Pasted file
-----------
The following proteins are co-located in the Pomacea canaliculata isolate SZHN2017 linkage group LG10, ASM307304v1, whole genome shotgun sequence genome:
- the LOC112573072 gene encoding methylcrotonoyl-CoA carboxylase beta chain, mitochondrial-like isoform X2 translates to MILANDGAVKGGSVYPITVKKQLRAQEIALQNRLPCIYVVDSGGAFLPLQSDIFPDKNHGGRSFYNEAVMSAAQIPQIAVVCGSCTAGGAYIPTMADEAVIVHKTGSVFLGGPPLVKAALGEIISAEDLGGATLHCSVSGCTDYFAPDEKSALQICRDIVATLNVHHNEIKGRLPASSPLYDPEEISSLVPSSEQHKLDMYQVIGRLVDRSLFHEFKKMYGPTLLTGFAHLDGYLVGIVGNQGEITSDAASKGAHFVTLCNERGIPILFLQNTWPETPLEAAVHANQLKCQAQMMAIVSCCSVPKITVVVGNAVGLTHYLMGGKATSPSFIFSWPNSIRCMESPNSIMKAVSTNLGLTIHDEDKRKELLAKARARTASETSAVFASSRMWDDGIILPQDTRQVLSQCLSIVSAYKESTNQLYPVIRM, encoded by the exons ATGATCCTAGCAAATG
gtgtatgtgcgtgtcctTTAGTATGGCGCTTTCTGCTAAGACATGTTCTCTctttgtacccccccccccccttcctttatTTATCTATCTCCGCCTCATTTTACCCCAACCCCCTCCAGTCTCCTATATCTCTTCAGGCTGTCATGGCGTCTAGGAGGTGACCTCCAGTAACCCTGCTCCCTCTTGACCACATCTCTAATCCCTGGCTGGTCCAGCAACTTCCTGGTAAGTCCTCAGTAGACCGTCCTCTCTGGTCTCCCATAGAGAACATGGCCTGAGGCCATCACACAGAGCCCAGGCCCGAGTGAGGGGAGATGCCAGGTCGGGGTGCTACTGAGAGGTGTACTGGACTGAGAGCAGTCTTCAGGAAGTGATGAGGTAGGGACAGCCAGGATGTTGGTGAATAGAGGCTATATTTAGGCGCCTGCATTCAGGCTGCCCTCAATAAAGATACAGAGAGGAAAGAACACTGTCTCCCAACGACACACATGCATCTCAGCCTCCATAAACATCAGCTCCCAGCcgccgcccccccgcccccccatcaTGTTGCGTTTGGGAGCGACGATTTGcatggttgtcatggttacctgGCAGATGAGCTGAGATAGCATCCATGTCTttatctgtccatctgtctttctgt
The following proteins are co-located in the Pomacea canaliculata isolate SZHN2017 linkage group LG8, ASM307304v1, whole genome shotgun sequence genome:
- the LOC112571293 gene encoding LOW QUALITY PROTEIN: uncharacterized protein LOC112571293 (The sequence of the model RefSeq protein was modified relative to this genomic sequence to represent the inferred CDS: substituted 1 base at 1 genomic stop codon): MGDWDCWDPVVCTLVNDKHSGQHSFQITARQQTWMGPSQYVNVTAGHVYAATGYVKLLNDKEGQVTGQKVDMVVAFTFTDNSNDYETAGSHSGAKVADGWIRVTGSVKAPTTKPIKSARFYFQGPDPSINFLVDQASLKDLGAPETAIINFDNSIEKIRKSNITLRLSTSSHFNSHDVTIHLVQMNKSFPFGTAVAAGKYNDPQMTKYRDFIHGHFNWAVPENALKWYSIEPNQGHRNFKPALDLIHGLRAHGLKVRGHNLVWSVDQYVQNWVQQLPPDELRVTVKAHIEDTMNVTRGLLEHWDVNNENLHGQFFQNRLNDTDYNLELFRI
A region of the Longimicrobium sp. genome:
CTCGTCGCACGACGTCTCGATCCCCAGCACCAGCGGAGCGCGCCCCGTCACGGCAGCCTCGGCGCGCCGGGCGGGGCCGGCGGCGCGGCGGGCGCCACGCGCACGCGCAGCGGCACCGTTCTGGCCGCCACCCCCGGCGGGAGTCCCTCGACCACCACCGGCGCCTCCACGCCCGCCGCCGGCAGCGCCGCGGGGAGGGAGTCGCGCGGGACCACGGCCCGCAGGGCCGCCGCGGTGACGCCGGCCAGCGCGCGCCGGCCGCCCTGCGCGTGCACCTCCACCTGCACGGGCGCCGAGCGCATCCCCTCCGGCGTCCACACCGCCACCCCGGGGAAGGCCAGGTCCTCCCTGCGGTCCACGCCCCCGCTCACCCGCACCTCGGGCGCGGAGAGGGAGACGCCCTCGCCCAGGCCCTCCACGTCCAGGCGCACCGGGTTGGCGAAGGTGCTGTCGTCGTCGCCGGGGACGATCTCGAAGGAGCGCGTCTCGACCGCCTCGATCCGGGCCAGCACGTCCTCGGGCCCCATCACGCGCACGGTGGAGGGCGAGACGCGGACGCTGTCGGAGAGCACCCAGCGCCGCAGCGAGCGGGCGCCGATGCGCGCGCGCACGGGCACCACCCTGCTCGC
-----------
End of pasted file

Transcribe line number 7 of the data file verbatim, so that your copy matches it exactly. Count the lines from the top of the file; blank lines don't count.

CTCGTCGCACGACGTCTCGATCCCCAGCACCAGCGGAGCGCGCCCCGTCACGGCAGCCTCGGCGCGCCGGGCGGGGCCGGCGGCGCGGCGGGCGCCACGCGCACGCGCAGCGGCACCGTTCTGGCCGCCACCCCCGGCGGGAGTCCCTCGACCACCACCGGCGCCTCCACGCCCGCCGCCGGCAGCGCCGCGGGGAGGGAGTCGCGCGGGACCACGGCCCGCAGGGCCGCCGCGGTGACGCCGGCCAGCGCGCGCCGGCCGCCCTGCGCGTGCACCTCCACCTGCACGGGCGCCGAGCGCATCCCCTCCGGCGTCCACACCGCCACCCCGGGGAAGGCCAGGTCCTCCCTGCGGTCCACGCCCCCGCTCACCCGCACCTCGGGCGCGGAGAGGGAGACGCCCTCGCCCAGGCCCTCCACGTCCAGGCGCACCGGGTTGGCGAAGGTGCTGTCGTCGTCGCCGGGGACGATCTCGAAGGAGCGCGTCTCGACCGCCTCGATCCGGGCCAGCACGTCCTCGGGCCCCATCACGCGCACGGTGGAGGGCGAGACGCGGACGCTGTCGGAGAGCACCCAGCGCCGCAGCGAGCGGGCGCCGATGCGCGCGCGCACGGGCACCACCCTGCTCGC